After you begin typing a lot of commands into the Terminal, the scrolling history becomes longer and longer as all of the content for a single session (a session is created each time you open a new Terminal window or tab), it may become necessary to clear the screen to get a fresh view of what you’re trying to accomplish.
There are two ways in the Terminal application to clear the screen.
The first way is using the UNIX command called
clear. When you type this into the Terminal, followed by the enter key, all of the content will be removed, and you’ll be presented with a new prompt, ready to type in more commands without the distractions.
Using the clear command, however, will keep all of the original content and you can still access this by scrolling up. To completely irradiate the content from previous commands in this scroll view, simply press Command + K. This Terminal-specific command will reset the Terminal window, giving you a pristine working area.
A different approach to this is to use Option + Command + K to clear only the scrollback. When you type this command, all of the scroll back content will be erased, while the currently visible command will still be viewable.
OS X’s Hidden Preferences
When it comes to customizing the look and feel of your Mac, the options listed in System Preferences only scratch the surface. Hiding throughout the OS are dozens of hidden preferences that can only be changed through the
defaults command. Too many exist to list them all here, so we’ve compiled our five favorites. Always remember to quit an application before modifying its defaults. You can reset any of these commands by replacing TRUE with FALSE and executing the same command again.
Disable the Auto-Restore Feature of OS X
With OS X Lion, Apple introduced a feature that auto-restored files when opening up applications (such as opening up Preview and having all of your recently accessed PDFs appear), and this can sometimes happen even if you closed the application correctly. Both Preview and QuickTime are two main culprits here, and you can disable this auto-restore feature in both of these applications.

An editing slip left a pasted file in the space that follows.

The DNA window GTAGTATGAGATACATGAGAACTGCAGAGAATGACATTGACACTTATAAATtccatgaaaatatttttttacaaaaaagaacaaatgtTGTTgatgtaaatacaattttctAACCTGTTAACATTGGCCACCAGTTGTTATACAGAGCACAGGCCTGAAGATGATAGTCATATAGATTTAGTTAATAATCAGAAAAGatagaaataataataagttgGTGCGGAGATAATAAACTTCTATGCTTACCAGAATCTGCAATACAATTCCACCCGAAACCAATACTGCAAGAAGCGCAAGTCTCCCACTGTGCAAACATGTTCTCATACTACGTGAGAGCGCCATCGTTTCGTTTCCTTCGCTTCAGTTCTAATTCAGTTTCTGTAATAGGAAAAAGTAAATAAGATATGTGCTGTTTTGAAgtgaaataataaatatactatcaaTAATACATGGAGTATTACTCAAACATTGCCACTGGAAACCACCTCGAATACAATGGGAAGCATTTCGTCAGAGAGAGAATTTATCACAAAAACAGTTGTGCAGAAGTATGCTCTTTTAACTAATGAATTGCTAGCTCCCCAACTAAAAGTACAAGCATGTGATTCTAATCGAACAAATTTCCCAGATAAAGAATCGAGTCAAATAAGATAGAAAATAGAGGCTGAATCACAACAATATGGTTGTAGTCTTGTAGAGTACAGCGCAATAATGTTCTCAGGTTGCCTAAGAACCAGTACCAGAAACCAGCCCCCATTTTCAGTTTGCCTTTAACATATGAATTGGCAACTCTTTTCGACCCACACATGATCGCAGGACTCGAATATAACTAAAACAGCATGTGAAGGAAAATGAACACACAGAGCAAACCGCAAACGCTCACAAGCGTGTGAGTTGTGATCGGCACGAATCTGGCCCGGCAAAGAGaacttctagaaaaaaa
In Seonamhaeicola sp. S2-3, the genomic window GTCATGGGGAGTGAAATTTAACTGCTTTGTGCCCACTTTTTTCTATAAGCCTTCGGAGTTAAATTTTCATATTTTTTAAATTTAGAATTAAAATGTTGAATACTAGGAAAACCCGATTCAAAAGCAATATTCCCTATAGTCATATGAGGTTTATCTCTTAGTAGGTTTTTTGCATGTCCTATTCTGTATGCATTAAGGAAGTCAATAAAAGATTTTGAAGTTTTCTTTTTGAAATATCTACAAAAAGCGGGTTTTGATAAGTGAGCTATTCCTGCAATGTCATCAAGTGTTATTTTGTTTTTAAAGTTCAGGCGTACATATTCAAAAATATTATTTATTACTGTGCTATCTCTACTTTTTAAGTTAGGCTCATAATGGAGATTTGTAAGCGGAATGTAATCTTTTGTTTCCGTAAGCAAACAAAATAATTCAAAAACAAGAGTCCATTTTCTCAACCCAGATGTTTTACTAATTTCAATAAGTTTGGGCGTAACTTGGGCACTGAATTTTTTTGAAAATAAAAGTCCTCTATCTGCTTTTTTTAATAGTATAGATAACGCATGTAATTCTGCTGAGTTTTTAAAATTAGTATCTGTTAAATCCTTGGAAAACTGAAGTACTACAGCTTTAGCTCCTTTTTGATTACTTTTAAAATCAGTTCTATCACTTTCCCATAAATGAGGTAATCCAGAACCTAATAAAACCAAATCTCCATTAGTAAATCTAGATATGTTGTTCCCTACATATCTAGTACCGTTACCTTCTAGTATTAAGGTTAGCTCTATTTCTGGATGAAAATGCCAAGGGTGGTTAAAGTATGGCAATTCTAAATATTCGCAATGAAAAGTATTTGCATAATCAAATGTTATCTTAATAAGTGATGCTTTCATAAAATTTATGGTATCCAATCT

To do this, open the Terminal and type the following command:
defaults write com.apple.Preview NSQuitAlwaysKeepsWindows -bool false
That will disable the feature in Preview, but if you also want this feature disabled in QuickTime Player, then you can type this command as well:
defaults write com.apple.QuickTimePlayerX NSQuitAlwaysKeepsWindows -bool false
You’ll need to quit and restart the apps to see this change take effect, and if you want to reverse this, then run the same commands above, replacing “false” with “true.”
Show Hidden Files in The Finder
Believe it or not, the files you see listed on your Desktop in the Finder do not represent all of the files contained in your Desktop folder. In almost every folder, the OS hides system files that Apple considers too important for the likes of us to mess with (or too mundane for us to be bothered with). Now and again, though, it’s useful to view these files. To see the full contents of all folders in the Finder, execute the following command:
defaults write com.apple.finder AppleShowAllFiles TRUE
You should note here, however, that any files that begin with a dot are, by UNIX nature, hidden files. These files can be system files that are necessary to handle folder and file management. Be sure to keep this in mind before deleting or editing any files that don’t look familiar to you.
Change the File Format for Screenshots
Have you ever taken a screenshot on the Mac and gotten back a PNG file, but longed for a different file format instead? Fortunately, you can save them in a variety of formats, including PDF, JPG, and GIF just to name a few. Switching to your preferred format by executing the following command in the Terminal:
defaults write com.apple.screencapture type extension
Replace the “extension” word in the command above with the name of the file extension that you actually want as a screenshot. For instance, if we wanted JPG, you could type the following command:
defaults write com.apple.screencapture type JPG